ROOFTOPS OF TEHRAN by Mahbod Seraji

ROOFTOPS OF TEHRAN

KIRKUS REVIEW

A star-crossed romance captures the turmoil of pre-revolutionary Iran in Seraji’s debut.

From the rooftops of Tehran in 1973, life looks pretty good to 17-year-old Pasha Shahed and his friend Ahmed. They’re bright, funny and good-looking; they’re going to graduate from high school in a year; and they’re in love with a couple of the neighborhood girls. But all is not idyllic. At first the girls scarcely know the boys are alive, and one of them, Zari, is engaged to Doctor—not actually a doctor but an exceptionally gifted and politically committed young Iranian. In this neighborhood, the Shah is a subject of contempt rather than veneration, and residents fear SAVAK, the state’s secret police force, which operates without any restraint. Pasha, the novel’s narrator and prime dreamer, focuses on two key periods in his life: the summer and fall of 1973, when his life is going rather well, and the winter of 1974, when he’s incarcerated in a grim psychiatric hospital. Among the traumatic events he relates are the sudden arrest, imprisonment and presumed execution of Doctor. Pasha feels terrible because he fears he might have inadvertently been responsible for SAVAK having located Doctor’s hiding place; he also feels guilty because he’s always been in love with Zari. She makes a dramatic political statement, setting herself on fire and sending Pasha into emotional turmoil. He is both devastated and further worried when the irrepressible Ahmed also seems to come under suspicion for political activity. Pasha turns bitterly against religion, raising the question of God’s existence in a world in which the bad guys seem so obviously in the ascendant. Yet the badly scarred Zari assures him, “Things will change—they always do.”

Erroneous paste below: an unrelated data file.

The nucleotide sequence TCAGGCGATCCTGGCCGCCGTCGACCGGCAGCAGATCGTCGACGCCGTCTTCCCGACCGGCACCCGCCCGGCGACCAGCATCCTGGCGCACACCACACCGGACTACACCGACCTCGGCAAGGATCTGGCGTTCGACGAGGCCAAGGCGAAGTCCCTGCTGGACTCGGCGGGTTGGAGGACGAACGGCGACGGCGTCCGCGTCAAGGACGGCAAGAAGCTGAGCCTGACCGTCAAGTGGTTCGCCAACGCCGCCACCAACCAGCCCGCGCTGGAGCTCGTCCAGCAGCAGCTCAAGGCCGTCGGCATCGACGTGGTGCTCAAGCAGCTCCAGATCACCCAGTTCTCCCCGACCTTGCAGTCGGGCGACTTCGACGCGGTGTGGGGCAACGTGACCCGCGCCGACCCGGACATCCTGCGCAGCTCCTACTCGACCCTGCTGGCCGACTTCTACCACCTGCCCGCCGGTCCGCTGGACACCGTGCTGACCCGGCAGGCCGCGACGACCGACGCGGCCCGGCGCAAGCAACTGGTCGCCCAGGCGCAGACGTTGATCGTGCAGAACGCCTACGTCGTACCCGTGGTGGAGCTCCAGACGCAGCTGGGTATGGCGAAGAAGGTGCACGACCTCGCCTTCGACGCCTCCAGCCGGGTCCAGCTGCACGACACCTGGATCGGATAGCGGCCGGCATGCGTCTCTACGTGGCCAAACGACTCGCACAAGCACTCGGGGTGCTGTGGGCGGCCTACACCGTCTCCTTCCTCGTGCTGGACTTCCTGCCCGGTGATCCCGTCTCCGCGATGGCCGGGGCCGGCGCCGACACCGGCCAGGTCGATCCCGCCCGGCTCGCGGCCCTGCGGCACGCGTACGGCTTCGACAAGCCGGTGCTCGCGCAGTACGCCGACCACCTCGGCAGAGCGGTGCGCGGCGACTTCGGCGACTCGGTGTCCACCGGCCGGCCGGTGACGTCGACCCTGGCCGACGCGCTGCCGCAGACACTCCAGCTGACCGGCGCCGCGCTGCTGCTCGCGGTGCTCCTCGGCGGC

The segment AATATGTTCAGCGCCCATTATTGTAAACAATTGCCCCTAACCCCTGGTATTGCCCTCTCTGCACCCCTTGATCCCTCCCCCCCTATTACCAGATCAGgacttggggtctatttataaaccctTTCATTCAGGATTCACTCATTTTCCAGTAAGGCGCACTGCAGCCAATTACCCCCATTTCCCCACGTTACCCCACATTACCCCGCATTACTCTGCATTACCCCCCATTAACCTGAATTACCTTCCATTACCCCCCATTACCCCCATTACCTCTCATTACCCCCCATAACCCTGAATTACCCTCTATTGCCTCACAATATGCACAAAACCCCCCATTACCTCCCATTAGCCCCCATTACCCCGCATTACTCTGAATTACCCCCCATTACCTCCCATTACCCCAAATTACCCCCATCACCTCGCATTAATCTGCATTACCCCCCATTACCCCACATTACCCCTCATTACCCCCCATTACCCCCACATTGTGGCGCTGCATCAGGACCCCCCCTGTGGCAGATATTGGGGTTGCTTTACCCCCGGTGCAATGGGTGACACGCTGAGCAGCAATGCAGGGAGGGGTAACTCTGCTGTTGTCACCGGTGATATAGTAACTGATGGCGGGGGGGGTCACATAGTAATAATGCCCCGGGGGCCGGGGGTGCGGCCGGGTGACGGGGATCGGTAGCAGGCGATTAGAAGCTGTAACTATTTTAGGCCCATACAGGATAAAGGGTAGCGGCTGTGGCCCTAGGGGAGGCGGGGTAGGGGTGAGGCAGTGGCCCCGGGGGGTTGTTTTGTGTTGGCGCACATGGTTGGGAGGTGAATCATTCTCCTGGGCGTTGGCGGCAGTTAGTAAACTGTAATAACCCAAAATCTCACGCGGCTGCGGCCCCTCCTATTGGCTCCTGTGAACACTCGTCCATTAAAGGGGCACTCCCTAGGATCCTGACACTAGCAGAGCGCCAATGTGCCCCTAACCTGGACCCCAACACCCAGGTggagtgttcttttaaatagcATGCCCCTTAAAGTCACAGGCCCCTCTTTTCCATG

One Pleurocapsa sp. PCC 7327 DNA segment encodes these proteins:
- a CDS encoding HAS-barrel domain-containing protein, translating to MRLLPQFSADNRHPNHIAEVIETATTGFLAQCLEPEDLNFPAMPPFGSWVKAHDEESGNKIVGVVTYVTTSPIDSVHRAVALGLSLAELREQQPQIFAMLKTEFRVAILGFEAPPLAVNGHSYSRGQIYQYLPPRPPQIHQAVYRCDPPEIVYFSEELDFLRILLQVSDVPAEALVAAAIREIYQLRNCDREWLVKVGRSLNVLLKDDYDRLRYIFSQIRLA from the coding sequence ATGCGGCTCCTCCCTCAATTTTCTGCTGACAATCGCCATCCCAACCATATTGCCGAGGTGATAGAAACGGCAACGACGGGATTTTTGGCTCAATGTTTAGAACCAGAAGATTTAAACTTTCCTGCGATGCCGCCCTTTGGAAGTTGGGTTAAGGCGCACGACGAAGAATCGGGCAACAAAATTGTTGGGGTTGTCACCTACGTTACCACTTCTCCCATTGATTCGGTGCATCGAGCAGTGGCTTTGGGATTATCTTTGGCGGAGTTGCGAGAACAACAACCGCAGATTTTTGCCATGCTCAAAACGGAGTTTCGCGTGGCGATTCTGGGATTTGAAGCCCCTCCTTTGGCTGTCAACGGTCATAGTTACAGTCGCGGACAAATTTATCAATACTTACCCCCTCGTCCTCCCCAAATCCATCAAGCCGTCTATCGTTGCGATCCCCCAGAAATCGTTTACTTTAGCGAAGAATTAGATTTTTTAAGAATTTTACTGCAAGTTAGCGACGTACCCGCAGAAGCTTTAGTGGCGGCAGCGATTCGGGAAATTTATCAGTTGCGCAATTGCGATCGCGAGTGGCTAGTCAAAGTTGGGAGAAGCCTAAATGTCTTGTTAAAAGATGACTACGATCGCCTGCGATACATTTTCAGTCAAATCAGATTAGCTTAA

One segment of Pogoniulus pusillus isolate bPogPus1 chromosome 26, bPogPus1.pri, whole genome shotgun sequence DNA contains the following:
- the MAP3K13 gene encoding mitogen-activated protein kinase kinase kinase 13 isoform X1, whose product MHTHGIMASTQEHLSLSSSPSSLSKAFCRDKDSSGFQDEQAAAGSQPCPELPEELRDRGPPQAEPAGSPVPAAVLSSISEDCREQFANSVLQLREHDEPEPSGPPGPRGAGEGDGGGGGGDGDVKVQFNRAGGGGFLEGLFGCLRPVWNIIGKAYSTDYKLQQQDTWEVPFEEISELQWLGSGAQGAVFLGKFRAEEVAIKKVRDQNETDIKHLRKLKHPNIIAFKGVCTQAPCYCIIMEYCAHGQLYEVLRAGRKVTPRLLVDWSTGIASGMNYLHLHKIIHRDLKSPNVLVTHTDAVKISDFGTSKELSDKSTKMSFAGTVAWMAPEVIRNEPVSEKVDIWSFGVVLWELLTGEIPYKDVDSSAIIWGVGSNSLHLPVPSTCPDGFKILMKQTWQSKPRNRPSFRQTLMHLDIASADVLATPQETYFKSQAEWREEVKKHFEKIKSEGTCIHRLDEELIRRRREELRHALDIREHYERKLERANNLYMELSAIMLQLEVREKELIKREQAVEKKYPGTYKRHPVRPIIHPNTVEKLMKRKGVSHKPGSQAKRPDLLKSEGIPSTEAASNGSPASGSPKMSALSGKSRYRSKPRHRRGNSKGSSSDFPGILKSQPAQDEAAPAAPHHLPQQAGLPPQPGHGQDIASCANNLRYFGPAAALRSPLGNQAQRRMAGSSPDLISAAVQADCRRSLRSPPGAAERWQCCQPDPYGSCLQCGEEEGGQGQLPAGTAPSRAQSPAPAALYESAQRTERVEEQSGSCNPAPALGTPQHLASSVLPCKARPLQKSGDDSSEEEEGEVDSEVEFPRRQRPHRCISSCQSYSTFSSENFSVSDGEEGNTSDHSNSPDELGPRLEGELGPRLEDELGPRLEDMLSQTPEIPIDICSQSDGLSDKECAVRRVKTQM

Refreshingly filled with love rather than sex, this coming-of-age novel examines the human cost of political repression.

Pub Date: May 5th, 2009
ISBN: 978-0-451-22681-5
Page count: 368pp
Publisher: NAL/Berkley
Review Posted Online:
Kirkus Reviews Issue: May 1st, 2009




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